When you’re davening Maariv, do you say the end of the blessings (Blessed are You, L-rd, who brings on evenings and Blessed are you, L-rd, who loves his nation Israel) yourself, or can you rely on the chazzan and answer Amen? Can you do both, or would it appear as though you were answering Amen to your own blessing, which would constitute a forbidden interruption?
Also, are you allowed to say the blessings and the 3 paragraphs of the Shema (except the possuk rishon) in a quiet voice like the silent Amidah?
You can say the paragraphs of Shema as loud or quiet as you want, so long as you can hear yourself say the words. (Also, be smart that you’re not so loud as to disturb other people.)
You say the Brachos yourself and then you answer Amen to the Chazzan (whether or not you say Amen to Ohev Amo Yisrael depends on your Minhag). It’s quite possible that if you rely on the Chazzan for Shome’a K’oneh for just those final few words of the Bracha that you were not Yotzei, though P’shat probably is that you still were.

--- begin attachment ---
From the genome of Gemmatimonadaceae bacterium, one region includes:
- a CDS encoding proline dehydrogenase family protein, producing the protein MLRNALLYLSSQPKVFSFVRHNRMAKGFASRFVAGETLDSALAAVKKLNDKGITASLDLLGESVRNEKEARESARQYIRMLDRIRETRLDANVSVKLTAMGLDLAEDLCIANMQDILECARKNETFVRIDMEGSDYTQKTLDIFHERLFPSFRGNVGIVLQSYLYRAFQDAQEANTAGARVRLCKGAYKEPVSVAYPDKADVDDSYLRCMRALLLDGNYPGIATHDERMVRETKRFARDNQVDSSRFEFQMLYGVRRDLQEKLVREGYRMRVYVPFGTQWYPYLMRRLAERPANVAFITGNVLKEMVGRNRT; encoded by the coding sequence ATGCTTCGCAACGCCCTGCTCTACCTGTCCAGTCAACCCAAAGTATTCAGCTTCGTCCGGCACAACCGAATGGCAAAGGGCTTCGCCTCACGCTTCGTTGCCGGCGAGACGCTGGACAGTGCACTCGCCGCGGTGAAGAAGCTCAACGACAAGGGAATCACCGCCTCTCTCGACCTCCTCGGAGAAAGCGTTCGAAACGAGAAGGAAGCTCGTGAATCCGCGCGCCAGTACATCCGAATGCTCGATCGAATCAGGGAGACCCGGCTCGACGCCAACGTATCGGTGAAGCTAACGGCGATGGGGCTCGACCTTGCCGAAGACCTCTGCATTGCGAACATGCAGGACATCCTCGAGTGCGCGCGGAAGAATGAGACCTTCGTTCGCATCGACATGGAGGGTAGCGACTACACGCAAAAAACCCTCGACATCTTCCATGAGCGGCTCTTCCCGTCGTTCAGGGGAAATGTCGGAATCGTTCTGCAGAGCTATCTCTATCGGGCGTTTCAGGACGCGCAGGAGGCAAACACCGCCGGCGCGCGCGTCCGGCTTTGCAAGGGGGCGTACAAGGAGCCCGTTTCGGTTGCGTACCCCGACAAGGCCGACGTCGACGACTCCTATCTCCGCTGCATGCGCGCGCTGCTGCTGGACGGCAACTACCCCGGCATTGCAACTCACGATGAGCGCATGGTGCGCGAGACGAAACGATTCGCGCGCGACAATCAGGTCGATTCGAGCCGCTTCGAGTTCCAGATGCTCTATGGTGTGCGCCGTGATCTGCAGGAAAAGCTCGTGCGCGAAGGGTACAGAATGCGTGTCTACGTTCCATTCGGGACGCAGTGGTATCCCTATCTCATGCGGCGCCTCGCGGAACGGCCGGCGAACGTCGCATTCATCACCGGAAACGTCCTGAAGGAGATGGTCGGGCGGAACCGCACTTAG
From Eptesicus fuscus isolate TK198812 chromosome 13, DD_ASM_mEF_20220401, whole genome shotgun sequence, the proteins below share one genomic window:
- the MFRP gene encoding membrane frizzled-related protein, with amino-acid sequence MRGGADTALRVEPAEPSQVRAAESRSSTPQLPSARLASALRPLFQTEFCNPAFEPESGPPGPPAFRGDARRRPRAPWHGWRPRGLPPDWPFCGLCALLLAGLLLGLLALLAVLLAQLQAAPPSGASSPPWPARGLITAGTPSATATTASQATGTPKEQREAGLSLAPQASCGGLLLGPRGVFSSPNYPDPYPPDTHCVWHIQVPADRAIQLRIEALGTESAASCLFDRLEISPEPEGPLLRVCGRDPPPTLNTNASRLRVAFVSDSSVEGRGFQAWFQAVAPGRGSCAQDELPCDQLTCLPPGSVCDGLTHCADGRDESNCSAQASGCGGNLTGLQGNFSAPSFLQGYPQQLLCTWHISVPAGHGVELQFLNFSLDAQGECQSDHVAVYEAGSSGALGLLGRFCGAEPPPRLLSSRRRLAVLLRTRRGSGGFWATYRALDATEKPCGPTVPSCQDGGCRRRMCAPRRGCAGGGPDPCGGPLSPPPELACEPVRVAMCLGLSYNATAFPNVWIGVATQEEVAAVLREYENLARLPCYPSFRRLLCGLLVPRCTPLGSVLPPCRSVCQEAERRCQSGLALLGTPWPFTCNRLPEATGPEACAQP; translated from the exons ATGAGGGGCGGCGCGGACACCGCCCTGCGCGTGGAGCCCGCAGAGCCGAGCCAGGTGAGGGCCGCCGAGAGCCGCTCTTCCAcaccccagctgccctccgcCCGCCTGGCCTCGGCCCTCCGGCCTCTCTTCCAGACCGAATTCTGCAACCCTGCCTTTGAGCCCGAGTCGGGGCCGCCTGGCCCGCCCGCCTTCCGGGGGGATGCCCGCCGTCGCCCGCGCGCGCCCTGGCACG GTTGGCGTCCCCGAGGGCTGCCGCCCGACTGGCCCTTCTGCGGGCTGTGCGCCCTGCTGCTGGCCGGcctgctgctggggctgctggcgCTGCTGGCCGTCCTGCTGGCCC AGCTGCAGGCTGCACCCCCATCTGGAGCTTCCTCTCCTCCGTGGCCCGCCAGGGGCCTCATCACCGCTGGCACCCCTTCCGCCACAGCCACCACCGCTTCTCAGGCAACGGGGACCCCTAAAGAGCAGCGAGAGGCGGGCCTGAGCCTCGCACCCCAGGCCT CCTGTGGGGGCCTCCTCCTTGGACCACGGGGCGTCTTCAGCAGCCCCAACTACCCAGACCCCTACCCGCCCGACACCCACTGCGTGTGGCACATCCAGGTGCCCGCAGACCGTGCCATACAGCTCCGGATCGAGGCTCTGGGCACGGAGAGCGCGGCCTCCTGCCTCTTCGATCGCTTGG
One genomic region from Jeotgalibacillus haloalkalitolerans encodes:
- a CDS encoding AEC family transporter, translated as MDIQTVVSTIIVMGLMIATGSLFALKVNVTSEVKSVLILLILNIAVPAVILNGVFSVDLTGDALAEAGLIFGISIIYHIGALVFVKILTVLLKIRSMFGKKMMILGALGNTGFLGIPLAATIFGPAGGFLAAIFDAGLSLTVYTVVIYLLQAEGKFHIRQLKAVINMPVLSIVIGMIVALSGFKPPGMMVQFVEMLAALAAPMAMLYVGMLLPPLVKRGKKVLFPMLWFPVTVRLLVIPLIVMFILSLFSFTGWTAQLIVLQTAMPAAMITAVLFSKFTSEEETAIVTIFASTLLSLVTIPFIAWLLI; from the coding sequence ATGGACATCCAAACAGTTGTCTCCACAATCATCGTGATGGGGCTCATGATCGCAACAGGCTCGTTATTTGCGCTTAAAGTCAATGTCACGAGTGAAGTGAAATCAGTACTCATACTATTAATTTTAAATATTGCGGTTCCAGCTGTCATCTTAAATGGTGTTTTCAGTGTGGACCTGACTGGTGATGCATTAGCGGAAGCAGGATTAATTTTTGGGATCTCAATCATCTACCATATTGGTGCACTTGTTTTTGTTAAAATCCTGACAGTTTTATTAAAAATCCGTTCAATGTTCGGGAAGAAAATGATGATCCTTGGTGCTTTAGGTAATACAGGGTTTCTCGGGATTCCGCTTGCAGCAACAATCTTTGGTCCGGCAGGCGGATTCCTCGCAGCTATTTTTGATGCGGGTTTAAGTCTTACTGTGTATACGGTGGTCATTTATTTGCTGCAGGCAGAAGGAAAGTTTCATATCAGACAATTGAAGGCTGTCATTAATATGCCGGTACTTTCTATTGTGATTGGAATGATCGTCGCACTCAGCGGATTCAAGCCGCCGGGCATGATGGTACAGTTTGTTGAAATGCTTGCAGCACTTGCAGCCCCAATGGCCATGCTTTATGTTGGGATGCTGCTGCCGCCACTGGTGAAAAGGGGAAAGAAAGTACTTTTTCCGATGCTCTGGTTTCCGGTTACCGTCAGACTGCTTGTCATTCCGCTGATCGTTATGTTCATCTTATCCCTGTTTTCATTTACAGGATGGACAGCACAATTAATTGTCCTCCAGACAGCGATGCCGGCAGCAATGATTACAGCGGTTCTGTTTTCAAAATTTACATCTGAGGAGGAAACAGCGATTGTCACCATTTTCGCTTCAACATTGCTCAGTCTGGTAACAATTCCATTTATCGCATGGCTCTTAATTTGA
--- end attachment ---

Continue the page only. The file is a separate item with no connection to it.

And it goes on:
In Lakewood we say the bracha and then answer amen to the chazan’s before shema. We don’t say the bracha together with the chazan.
You can say everything as quiet as makes you feel comfortable, as long as you can hear yourself.
1- Nowadays it is best for each person to daven maariv himself and not rely on hearing it from the Shliach Tzibur.
2-Whenever someone is motzei you with a bracha you should always answer Amen. (Although your question as to why its not as if you said amen to your own bracha needs an explanation)
3- Yes. Including pasuk rishon. Its best if you can hear what you are saying, which applies to Shmonei Esrei as well.